How to build group projects your online students will love

College students sitting at desks using laptops in a library

In this post, I’ll explain a few ways you can more effectively facilitate group work for your online students. But first, let’s take a quick look at why we educators care about group projects to begin with. Group projects in education are very similar to taxes: generally we know that they are important and why they are needed, but very few people think fondly of them. Perhaps it wasn’t always like this for us. My daughter in first grade is always thrilled to team up with her buddies to work on art projects and school crafts. Somewhere along the way, the thrill of working with friends on a fun project will inevitably subside as her coursework becomes more scholarly, and she is introduced to the concept of individual accountability as it relates to academic assessment.

Beware of social loafing and the “sucker effect”

What my daughter may encounter is the social loafing phenomenon: when an underperforming member of a group benefits from the accomplishments of the remaining group members while putting in little or no effort himself. Psychologists test social loafing by measuring an individual’s output or effort (e.g. on a rowing machine) to determine a baseline of one’s capabilities, then subsequently measuring that individual’s output as part of a group. What they have found is that often when people are combined with others, their effort as part of a group is less than their effort when they think they are being measured individually. For some, their group contributions are far inferior to their individual performance. These individuals can be identified as social loafers.

On a rowing machine, it is easy to mask one’s output in a group. In an academic group, outputs are promptly gauged by all team members. When a student feels that he or she is doing most of all of the work, then they are at risk of the sucker effect, which is essentially when a group member sees that other people are not contributing to tasks and decides to not contribute – electing perhaps to fail as opposed to shouldering all of the work. Essentially, there are times when good students would rather not be suckers.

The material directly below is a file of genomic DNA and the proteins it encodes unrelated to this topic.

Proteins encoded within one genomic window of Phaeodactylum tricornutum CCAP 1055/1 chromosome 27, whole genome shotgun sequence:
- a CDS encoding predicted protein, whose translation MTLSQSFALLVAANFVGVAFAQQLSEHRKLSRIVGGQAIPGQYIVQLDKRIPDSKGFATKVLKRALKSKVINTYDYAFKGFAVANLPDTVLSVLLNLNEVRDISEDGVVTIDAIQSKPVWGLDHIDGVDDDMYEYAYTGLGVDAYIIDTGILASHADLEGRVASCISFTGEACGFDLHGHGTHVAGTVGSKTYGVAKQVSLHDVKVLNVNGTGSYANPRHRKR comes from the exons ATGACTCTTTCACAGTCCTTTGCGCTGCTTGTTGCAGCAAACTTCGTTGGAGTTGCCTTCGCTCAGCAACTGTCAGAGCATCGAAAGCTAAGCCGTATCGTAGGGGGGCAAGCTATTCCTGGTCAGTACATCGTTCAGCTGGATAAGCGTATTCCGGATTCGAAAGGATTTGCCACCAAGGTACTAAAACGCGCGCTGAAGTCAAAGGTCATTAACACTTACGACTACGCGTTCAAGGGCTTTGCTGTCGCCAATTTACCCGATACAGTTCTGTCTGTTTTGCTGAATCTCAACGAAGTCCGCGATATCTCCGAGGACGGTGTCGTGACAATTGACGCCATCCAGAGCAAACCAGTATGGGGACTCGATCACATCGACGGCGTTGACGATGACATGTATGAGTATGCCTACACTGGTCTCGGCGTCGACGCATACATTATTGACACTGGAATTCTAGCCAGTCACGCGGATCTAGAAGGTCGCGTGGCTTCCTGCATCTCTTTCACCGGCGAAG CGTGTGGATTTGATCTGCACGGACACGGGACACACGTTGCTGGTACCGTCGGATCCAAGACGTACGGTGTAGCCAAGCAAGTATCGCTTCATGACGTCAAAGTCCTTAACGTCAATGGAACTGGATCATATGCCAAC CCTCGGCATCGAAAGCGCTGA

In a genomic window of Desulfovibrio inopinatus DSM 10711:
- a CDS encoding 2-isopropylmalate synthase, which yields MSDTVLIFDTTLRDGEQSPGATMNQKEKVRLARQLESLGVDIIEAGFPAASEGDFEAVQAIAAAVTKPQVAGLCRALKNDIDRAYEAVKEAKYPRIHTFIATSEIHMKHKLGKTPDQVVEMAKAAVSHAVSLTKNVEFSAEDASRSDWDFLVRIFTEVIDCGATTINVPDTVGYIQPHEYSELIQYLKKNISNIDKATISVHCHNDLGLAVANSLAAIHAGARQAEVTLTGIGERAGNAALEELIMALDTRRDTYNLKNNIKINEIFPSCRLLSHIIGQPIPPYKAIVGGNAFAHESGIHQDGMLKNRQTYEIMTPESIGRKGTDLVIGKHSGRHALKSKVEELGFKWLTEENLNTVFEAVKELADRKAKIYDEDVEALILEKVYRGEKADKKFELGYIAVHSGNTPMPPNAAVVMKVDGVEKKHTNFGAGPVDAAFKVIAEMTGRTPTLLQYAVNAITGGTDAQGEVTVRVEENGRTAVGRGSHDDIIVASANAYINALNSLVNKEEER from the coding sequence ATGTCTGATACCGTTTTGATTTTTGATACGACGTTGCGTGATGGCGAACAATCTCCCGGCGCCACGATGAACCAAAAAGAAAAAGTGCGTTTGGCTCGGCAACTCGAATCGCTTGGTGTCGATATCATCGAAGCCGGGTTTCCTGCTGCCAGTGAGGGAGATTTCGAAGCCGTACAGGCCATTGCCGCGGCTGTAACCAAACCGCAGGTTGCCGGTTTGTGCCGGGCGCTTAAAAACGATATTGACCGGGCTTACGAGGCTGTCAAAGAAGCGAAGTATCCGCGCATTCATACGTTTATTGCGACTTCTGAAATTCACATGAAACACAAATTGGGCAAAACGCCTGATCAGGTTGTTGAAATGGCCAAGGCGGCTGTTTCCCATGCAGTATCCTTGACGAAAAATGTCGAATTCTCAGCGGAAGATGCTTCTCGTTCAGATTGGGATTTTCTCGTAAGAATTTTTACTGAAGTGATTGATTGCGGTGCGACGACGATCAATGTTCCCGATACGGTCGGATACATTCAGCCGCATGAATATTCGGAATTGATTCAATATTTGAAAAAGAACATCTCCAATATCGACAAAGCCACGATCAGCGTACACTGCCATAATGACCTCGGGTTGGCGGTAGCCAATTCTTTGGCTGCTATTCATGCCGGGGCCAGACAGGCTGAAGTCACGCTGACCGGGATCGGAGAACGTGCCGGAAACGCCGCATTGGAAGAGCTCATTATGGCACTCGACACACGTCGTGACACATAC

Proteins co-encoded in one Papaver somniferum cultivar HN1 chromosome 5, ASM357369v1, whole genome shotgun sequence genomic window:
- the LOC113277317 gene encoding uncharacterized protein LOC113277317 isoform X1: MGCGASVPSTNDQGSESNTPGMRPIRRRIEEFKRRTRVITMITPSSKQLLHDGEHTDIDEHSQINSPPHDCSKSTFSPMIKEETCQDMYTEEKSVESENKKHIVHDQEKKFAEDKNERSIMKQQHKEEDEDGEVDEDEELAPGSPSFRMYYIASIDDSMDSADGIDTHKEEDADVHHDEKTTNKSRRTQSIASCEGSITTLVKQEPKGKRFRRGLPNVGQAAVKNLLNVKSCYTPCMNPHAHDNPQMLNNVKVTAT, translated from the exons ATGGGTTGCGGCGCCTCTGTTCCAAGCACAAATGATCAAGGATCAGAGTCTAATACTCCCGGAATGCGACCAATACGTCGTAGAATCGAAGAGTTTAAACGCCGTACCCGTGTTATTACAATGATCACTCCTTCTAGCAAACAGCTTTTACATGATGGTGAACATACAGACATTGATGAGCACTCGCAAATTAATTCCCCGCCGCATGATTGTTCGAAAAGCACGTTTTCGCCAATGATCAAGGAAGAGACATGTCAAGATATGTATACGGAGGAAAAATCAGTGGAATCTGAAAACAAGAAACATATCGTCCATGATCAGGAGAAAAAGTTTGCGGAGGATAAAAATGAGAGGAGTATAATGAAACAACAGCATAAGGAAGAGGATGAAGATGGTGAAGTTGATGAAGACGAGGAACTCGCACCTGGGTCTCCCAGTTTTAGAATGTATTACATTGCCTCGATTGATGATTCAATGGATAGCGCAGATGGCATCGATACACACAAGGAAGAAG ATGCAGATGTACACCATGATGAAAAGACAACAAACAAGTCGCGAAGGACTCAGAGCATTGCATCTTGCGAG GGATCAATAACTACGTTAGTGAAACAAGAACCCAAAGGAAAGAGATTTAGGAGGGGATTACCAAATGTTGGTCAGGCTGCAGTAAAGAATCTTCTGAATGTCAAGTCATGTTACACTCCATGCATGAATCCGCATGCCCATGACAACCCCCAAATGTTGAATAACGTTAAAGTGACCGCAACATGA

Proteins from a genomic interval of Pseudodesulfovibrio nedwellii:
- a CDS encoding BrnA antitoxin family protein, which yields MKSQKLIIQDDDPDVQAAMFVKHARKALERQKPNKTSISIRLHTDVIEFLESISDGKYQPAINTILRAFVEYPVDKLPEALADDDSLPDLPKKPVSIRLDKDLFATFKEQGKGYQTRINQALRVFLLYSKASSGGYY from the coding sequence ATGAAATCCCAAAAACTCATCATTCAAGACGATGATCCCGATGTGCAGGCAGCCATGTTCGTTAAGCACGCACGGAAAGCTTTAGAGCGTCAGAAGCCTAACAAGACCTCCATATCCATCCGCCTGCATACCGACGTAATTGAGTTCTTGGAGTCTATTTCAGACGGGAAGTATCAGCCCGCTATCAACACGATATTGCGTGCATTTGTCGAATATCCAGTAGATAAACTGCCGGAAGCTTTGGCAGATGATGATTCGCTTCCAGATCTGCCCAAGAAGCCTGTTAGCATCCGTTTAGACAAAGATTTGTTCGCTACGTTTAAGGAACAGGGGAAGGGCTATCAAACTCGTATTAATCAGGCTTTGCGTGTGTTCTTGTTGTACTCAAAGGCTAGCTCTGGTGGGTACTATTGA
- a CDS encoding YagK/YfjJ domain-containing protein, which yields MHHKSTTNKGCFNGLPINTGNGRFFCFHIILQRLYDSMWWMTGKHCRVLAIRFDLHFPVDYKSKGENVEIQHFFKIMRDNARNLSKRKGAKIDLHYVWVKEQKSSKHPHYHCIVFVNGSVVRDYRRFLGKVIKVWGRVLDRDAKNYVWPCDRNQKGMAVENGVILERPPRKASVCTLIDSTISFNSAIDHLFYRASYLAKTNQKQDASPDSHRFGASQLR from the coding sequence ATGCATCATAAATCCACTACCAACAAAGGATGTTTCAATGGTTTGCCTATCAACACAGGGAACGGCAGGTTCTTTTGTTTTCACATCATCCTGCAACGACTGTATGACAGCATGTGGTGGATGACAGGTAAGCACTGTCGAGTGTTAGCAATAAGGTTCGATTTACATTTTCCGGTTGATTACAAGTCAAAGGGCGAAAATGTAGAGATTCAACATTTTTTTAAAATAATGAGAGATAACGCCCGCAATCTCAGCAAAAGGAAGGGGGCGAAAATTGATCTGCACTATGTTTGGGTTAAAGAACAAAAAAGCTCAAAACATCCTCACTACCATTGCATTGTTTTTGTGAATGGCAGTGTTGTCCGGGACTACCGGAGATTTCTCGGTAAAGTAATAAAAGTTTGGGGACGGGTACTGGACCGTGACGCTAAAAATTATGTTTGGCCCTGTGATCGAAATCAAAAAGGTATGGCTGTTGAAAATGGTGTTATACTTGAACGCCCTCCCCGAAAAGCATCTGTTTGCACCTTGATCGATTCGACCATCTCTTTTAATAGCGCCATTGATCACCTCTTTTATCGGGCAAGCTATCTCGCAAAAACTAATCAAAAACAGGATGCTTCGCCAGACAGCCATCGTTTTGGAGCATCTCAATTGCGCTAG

The benefits outweigh the challenges

Group projects in online education are met with a myriad of challenges beyond the innate tendencies toward social loafing and the sucker effect. Often the students who matriculate into online programs are working adults who have jobs, families, community responsibilities, and it is likely that they span various time zones (perhaps even continents). One of the main appeals of online education is the flexibility that it provides to students with demanding schedules.

With that said, as a professor in online learning I know that group projects are important for my students. They help students gain multiple perspectives on a topic (I’m always a fan of the constructivist learning theory), they prepare students for workplace task forces and team-based projects, and they give students exposure to the world of project management. Below are guidelines for designing online group projects:

Clear Purpose and goals

My projects are generally small in overall scope and provide individualized value to the student. Students are more likely to benefit from an assignment when they find it meaningful as opposed to a perfunctory task.

Group size

For me, a manageable size for my online groups is typically 3-4 people. This allows students to distribute the workload evenly while holding each person accountable for their deliverables.

Operating guidelines

Consider having each group draft their own team charter by delineating: specific roles, responsibilities, timelines, requirements for participation, expectations for communication, etc. The group may even elect a team leader. You might consider having each member sign/submit it in the form of a group contract.